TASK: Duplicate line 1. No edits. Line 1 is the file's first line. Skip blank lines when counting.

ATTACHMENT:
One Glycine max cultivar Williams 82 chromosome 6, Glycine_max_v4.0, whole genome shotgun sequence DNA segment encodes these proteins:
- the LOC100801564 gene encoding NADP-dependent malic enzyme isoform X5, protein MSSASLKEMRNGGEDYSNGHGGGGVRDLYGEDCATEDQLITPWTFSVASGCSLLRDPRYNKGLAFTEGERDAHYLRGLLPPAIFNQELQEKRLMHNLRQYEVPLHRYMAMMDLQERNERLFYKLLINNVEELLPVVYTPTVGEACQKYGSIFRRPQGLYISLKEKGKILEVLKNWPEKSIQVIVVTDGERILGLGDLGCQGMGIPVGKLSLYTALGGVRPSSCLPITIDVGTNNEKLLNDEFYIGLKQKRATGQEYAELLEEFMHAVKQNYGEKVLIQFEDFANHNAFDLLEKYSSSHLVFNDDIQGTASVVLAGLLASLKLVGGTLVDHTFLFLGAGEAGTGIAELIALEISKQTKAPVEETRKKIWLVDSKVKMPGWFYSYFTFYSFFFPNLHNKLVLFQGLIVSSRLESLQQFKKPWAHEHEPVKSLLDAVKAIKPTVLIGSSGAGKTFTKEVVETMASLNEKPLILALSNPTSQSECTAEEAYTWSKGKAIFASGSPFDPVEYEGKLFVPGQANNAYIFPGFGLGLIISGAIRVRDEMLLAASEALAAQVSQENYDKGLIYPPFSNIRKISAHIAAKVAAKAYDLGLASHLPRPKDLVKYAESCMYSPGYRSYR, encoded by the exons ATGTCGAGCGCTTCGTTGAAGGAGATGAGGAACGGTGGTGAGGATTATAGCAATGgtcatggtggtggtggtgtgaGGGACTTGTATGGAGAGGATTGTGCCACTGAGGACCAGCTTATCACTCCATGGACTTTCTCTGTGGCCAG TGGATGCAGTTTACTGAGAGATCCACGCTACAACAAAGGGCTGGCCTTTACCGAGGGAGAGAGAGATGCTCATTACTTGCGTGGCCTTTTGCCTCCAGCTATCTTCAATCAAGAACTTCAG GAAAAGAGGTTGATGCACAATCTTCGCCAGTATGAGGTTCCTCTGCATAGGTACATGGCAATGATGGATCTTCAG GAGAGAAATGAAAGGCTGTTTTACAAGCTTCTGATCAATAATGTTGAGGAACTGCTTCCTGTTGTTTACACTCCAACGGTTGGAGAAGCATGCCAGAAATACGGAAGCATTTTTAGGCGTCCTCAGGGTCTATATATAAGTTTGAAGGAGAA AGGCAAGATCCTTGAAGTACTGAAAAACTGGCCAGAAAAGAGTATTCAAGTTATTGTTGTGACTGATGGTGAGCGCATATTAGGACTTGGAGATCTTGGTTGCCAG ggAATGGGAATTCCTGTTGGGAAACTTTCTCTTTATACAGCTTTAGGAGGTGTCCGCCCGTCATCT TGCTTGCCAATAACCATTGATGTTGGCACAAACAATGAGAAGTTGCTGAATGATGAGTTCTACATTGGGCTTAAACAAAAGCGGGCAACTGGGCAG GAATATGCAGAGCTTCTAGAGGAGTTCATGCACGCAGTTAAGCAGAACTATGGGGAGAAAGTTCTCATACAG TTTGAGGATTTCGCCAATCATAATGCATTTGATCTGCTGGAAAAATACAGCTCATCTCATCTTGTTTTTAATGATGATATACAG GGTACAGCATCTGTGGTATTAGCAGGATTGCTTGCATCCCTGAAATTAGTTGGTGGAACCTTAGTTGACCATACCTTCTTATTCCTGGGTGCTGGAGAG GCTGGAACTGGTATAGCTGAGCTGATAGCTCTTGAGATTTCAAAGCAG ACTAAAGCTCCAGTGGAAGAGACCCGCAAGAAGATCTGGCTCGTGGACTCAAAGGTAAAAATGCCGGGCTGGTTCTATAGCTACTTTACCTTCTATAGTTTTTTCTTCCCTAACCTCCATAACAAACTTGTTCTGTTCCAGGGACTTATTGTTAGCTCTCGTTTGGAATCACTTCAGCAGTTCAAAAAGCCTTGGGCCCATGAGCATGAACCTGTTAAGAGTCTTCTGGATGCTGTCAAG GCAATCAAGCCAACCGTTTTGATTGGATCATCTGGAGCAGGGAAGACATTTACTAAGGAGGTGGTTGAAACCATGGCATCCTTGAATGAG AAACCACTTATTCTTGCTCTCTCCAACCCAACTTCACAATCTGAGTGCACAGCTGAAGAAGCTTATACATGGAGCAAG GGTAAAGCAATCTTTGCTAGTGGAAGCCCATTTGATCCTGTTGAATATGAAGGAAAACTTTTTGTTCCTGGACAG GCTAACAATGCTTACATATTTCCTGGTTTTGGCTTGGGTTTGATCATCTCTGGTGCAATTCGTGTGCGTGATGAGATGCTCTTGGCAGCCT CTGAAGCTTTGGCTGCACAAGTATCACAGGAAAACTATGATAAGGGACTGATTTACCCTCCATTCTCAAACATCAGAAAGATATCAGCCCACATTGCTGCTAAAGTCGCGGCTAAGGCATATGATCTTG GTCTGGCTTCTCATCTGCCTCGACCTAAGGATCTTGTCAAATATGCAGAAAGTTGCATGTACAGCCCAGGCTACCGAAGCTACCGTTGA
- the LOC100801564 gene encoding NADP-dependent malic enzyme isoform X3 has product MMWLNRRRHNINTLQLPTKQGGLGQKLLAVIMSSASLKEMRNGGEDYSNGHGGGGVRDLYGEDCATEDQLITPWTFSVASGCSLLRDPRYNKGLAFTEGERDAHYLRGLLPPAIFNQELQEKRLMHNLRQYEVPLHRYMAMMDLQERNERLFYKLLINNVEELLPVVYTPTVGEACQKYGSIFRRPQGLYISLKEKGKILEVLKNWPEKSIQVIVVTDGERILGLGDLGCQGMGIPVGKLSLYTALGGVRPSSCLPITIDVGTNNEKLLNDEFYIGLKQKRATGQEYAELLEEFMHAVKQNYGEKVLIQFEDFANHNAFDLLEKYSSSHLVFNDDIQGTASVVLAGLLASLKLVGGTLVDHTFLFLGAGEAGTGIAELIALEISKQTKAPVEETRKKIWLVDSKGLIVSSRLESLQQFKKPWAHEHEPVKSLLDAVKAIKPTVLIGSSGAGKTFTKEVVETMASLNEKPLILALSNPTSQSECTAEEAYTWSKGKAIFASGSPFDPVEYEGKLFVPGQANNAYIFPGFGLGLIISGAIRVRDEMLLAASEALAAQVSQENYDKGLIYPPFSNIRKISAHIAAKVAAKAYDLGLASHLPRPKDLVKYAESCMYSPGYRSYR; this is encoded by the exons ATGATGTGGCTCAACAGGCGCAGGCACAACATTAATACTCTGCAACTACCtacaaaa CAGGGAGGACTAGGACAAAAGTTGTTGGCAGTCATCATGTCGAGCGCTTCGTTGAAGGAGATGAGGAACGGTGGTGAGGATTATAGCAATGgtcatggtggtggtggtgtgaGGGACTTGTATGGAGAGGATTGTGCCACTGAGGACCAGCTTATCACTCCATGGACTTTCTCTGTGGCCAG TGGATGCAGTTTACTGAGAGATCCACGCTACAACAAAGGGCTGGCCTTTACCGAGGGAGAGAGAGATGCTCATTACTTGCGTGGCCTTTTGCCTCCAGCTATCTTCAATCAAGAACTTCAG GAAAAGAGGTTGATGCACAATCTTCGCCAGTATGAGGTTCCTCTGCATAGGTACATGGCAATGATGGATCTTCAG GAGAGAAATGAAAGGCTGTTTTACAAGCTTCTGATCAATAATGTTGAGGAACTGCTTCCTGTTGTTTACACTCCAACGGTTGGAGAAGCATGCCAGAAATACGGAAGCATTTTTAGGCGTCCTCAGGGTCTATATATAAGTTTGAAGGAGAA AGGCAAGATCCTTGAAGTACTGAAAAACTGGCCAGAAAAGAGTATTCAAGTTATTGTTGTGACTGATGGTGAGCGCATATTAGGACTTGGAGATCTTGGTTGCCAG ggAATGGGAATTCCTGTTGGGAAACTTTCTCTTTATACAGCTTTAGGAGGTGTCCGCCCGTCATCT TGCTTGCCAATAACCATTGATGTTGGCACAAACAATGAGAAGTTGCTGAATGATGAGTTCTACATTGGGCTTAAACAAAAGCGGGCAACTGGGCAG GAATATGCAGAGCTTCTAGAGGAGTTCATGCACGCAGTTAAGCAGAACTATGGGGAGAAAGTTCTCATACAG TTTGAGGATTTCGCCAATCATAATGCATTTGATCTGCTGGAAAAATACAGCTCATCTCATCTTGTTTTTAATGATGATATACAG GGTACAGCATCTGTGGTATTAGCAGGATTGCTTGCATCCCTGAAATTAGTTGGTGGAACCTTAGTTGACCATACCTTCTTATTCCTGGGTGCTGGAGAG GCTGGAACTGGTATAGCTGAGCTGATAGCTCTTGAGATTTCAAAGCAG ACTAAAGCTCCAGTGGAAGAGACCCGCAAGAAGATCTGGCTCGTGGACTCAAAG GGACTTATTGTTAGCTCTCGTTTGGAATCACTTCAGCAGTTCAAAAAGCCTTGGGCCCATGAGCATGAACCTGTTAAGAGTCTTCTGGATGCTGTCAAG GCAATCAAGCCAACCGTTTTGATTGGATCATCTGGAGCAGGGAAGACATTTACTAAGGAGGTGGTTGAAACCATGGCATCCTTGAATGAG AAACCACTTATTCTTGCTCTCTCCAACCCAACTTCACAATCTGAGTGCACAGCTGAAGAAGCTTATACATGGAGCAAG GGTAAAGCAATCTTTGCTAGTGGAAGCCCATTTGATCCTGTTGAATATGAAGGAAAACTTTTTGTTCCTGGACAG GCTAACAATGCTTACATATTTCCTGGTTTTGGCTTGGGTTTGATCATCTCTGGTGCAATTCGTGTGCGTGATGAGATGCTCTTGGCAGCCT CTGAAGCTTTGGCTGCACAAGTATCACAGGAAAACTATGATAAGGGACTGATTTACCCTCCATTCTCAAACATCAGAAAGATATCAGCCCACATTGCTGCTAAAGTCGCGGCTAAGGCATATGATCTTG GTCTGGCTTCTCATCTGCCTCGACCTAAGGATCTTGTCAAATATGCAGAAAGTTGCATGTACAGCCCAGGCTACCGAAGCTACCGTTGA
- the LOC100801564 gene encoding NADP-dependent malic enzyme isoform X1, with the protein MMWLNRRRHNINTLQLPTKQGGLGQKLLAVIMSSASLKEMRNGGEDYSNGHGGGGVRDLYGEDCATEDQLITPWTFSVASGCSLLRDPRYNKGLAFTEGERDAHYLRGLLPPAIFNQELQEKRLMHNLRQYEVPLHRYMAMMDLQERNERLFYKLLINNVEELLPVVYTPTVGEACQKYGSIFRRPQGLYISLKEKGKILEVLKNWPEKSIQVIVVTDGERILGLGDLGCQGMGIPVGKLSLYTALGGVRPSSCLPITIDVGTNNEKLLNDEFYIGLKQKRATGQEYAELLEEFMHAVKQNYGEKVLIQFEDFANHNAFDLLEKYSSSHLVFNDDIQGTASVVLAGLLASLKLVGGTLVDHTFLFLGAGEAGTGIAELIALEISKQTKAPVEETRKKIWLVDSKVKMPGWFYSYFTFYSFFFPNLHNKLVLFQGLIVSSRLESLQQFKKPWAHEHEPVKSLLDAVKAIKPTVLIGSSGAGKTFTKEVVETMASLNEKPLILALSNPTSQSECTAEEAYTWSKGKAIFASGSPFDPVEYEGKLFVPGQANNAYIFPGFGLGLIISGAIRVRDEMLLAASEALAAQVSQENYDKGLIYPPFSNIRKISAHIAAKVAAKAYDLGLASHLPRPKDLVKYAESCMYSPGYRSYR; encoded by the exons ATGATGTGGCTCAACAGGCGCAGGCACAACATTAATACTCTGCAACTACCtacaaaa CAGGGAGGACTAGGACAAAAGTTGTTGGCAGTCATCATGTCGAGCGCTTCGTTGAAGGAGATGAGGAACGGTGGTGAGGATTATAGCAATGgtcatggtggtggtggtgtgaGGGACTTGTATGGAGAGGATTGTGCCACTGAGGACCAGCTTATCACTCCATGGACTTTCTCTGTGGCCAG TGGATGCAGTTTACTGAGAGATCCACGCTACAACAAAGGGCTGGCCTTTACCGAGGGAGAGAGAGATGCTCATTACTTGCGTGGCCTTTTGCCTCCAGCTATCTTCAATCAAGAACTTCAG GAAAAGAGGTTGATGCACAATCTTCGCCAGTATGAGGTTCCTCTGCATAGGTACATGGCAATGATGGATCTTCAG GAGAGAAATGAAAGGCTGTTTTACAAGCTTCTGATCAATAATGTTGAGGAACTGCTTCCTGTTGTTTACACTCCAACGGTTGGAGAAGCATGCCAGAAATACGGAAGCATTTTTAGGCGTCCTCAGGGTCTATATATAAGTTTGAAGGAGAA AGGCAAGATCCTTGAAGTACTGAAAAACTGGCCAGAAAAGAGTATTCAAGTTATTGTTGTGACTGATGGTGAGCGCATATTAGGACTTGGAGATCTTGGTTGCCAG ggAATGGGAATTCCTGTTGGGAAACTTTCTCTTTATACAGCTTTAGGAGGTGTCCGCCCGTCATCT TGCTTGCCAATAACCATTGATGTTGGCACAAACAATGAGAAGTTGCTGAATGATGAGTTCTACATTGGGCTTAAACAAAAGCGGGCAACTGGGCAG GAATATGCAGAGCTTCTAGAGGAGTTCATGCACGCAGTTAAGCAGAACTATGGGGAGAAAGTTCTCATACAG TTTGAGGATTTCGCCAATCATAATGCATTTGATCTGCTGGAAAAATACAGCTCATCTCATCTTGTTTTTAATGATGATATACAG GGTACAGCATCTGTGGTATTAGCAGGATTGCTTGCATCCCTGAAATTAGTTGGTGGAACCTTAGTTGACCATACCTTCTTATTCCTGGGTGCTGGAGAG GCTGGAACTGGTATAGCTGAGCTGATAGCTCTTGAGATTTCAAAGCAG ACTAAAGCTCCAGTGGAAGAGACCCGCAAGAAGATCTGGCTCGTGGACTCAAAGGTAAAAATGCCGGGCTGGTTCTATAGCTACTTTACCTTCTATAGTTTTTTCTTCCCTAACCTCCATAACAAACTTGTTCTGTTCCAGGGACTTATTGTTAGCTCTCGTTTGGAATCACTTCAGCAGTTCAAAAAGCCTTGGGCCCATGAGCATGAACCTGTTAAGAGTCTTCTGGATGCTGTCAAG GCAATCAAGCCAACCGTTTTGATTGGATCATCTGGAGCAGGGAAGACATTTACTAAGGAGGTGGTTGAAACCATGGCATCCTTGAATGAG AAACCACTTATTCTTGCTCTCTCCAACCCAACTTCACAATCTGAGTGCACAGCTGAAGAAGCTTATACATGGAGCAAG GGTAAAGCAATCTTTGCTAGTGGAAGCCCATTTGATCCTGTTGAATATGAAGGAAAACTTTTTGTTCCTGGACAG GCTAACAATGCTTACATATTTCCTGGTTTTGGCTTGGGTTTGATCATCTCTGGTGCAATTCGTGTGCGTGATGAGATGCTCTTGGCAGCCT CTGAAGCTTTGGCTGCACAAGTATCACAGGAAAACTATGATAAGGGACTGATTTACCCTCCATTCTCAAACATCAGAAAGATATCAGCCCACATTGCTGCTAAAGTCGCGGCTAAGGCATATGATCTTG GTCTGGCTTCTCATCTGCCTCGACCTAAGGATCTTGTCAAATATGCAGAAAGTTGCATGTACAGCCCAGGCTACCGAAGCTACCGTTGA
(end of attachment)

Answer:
One Glycine max cultivar Williams 82 chromosome 6, Glycine_max_v4.0, whole genome shotgun sequence DNA segment encodes these proteins: